Saturday, August 23, 2014


Early Polynesians traveling and settling in Hawaiʻi brought with them shoots, roots, cuttings and seeds of various plants for food, cordage, medicine, fabric, containers, all of life's vital needs.

“Canoe crops” (Canoe Plants) is a term to describe the group of plants brought to Hawaiʻi by these early Polynesians.  Domesticated animals, including pigs, dogs and chickens were also introduced.

Kukui was one of these canoe crops.

Hawaiians had many uses for the big seeds, which are borne in large quantities - as many as 75-100 pounds annually - by a large tree. The seed shells, black when mature and white earlier, were made into lei and now into costume jewelry and curios.  (CTAHR)

“The multiplicity of its uses to the ancient Hawaiians for light, fuel, medicine, dye and ornament and to the continued value to the people of modern Hawaiʻi, as well as the distinctive beauty of its light green foliage which embellishes many of the slopes of our beloved mountains, causes the kukui tree to be especially treasured by the people of the Fiftieth State of the United States as an arboreal symbol of Hawaiʻi...”  (Territorial Legislature Resolution, May 1, 1959; Hawaii House of Representatives)

From this property of the kukui comes its kaona, its spiritual import. The tree of light has become a symbol of enlightenment, protection, guidance, and peace, and as such its mana (spiritual power) flows through Hawaiian culture and its ceremonies.

The tree is considered to be the kinolau, or form, of Kamapuaʻa, the pig god, the lover of fire goddess Pele (perhaps due to light’s affinity with fire) and so a pig’s head carved from kukui wood is placed on the altar to Lono at the annual Makahiki festival.

It was used to embellish and fortify canoes. Kukui wood was used for the manu, or bird, the removable figurehead of the canoe.  Burn the seed and a fine black soot (pau) was produced that could dye kapa (bark cloth) or paint designs on the canoe prow.

The inner bark provided a red-brown dye for ‘olona cordage, the outer could provide kapa while the gum from the bark strengthened and helped waterproof the kapa.  (Stein)

In ancient times, kukui was woven into the thatched house to confer its blessings, and for modern houses a bundle of thatch mixed with kukui is used in the ceremony.    (Stein)  The kukui has multiple uses, including light, fuel, medicine, dye and ornament.  (Choy)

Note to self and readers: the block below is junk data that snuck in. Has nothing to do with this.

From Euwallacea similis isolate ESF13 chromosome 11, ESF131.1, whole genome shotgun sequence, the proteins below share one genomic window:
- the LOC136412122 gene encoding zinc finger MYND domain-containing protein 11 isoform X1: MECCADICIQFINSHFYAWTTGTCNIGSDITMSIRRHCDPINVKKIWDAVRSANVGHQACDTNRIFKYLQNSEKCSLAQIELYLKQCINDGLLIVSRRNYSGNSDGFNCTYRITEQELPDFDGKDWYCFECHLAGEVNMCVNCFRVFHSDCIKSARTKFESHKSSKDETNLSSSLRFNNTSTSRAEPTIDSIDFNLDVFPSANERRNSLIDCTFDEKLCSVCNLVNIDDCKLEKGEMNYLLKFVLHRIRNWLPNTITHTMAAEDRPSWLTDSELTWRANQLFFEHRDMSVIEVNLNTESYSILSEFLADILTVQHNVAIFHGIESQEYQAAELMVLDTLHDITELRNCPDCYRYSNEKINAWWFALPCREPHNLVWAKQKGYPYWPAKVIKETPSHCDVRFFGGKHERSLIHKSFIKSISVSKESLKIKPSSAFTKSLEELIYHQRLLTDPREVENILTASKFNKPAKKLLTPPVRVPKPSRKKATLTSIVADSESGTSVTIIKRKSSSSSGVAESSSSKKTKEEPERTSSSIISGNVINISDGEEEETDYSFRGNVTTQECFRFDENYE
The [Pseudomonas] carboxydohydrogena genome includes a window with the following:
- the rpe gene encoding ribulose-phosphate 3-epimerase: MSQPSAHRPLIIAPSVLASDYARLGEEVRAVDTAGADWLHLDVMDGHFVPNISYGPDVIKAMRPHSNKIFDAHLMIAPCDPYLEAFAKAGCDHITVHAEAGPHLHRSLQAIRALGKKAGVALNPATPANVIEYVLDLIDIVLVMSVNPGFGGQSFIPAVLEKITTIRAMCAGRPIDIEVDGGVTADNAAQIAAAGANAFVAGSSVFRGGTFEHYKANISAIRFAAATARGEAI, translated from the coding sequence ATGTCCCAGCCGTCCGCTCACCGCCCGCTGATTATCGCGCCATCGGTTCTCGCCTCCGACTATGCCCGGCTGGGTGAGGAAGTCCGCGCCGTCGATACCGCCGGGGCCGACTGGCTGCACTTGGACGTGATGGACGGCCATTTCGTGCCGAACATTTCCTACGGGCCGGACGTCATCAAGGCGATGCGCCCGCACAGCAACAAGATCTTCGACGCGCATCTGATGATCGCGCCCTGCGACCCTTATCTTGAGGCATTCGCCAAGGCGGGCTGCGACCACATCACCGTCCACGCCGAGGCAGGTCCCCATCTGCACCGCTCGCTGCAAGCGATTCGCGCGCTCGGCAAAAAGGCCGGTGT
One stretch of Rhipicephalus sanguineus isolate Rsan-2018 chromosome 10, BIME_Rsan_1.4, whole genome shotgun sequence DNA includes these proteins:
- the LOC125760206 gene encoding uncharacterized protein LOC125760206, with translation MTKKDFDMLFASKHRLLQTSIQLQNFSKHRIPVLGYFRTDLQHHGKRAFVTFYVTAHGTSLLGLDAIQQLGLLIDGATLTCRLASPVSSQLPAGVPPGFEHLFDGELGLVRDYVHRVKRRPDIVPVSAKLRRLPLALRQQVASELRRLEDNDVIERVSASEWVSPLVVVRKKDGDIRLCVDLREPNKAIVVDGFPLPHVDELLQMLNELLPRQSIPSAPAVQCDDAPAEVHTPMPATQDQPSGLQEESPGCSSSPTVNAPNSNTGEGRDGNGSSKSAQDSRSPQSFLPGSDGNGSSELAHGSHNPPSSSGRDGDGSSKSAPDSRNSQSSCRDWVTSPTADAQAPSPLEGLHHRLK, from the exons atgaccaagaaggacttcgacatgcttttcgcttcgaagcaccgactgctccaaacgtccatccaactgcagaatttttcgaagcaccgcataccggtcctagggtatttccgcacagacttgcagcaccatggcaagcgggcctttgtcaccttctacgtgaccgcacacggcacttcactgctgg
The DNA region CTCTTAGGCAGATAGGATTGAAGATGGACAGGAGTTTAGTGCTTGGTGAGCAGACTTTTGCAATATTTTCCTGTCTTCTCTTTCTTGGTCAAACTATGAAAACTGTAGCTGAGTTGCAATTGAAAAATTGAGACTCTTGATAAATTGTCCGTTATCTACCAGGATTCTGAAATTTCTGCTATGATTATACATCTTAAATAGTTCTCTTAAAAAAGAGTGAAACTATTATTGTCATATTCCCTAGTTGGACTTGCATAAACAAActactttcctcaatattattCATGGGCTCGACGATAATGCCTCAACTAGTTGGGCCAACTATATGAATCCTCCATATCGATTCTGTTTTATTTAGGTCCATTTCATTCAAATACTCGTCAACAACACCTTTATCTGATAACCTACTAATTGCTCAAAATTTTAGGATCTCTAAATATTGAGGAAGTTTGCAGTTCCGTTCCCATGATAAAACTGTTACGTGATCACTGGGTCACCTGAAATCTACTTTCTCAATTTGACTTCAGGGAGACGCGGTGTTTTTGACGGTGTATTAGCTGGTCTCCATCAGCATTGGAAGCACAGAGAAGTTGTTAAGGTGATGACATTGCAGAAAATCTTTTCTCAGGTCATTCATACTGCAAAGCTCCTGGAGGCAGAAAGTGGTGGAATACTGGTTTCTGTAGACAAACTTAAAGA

But of all the uses of the kukui, none is more appropriate than the property that gives it its name, for “kukui” means “light” or “torch,” and its English name is “the candlenut tree” that is the focus of this summary.

“Oil extracted from the seeds was traditionally used by Hawaiians as a preservative for surfboards.  The oil can also be used as a basis for paint or varnish, burned as an illuminant, made into soap, and used for waterproofing paper.”  (CTAHR)

The raw kernels were used to polish wooden bowls. Oiling inside and outside of the bowls made them waterproof so they could last longer. The oil was also put on the runners of the wooden holua sled to make the sled go faster. (DOE)

“The oily kernels are dried and strung on a skewer such as a coconut leaf midrib (lama kū - torch.)  Each nut in the string burns for about 3-minutes and emits a somewhat fragrant smoke.”  (CTAHR)

These same more rigid midribs (of coconut frond – or bamboo) furnished the rods on which it was the task of children to string kukui nut kernels; these were burned as candles (lama).  (Krauss)

“When (the Hawaiians) use them in their houses, ten or twelve are strung on the thin stalk of the cocoa-nut leaf, and look like a number of pealed chesnuts on a long skewer.  The person who has charge of them lights a nut at one end of the stick, and hold it up, till the oil it contains is consumed, when the flame kindles on the one beneath it, and he breaks off the extinct nut with a short piece of wood, which serves as a pair of snuffers.  Each nut will burn two or three minutes, and, it attended, give a tolerable light.”  (Ellis, 1826)

“Large quantities of kukui, or candle nuts, were hanging up in long strings in different parts of his house. … Sometimes the natives burn them to charcoal, which they pulverize, and use tattooing their skin, painting their canoes, surf-boards, idols or drums; but they are generally used as a substitute for candles or lamps.”

“When employed for fishing by torchlight, four or five strings are enclosed in the leaves of the pandanus, which not only keeps them together, but adds to the light they give.”  (Ellis, 1826)

“As the sky darkened, men prowled the shallow waters of lagoons with torches and spears. ‘Candles’ were made by stringing dried nutmeats of the oily kukui nut on thin skewers of bamboo.”

“The top nut was ignited, and as it burned out it ignited the nut below it. For a fishing torch, clusters of these candles were lighted and carried in a bamboo tube (candlenut torch.)”  (HPA)

Reportedly, on March 17, 1930, Territorial Governor Lawrence McCully Judd issued a proclamation declaring the coconut palm or niu (Cocos nucifera) the official tree of the Territory of Hawai'i.  (Choy)

But on May 1, 1959, the 30th Territorial Legislature passed Joint Resolution No. 3, which designated the kukui the official tree.  (Choy)  State law, HRS §5-8, designated the Kukui as the State tree.

The image shows a kukui torch, based on an original in the collection of the Peabody Essex Museum in Salem, Massachusetts (Cummings, National Arts program.)   In addition, I have added others similar images in a folder of like name in the Photos section on my Facebook and Google+ pages.

Follow Peter T Young on Facebook  

Follow Peter T Young on Google+ 

Follow Peter T Young on LinkedIn   

© 2014 Hoʻokuleana LLC

No comments:

Post a Comment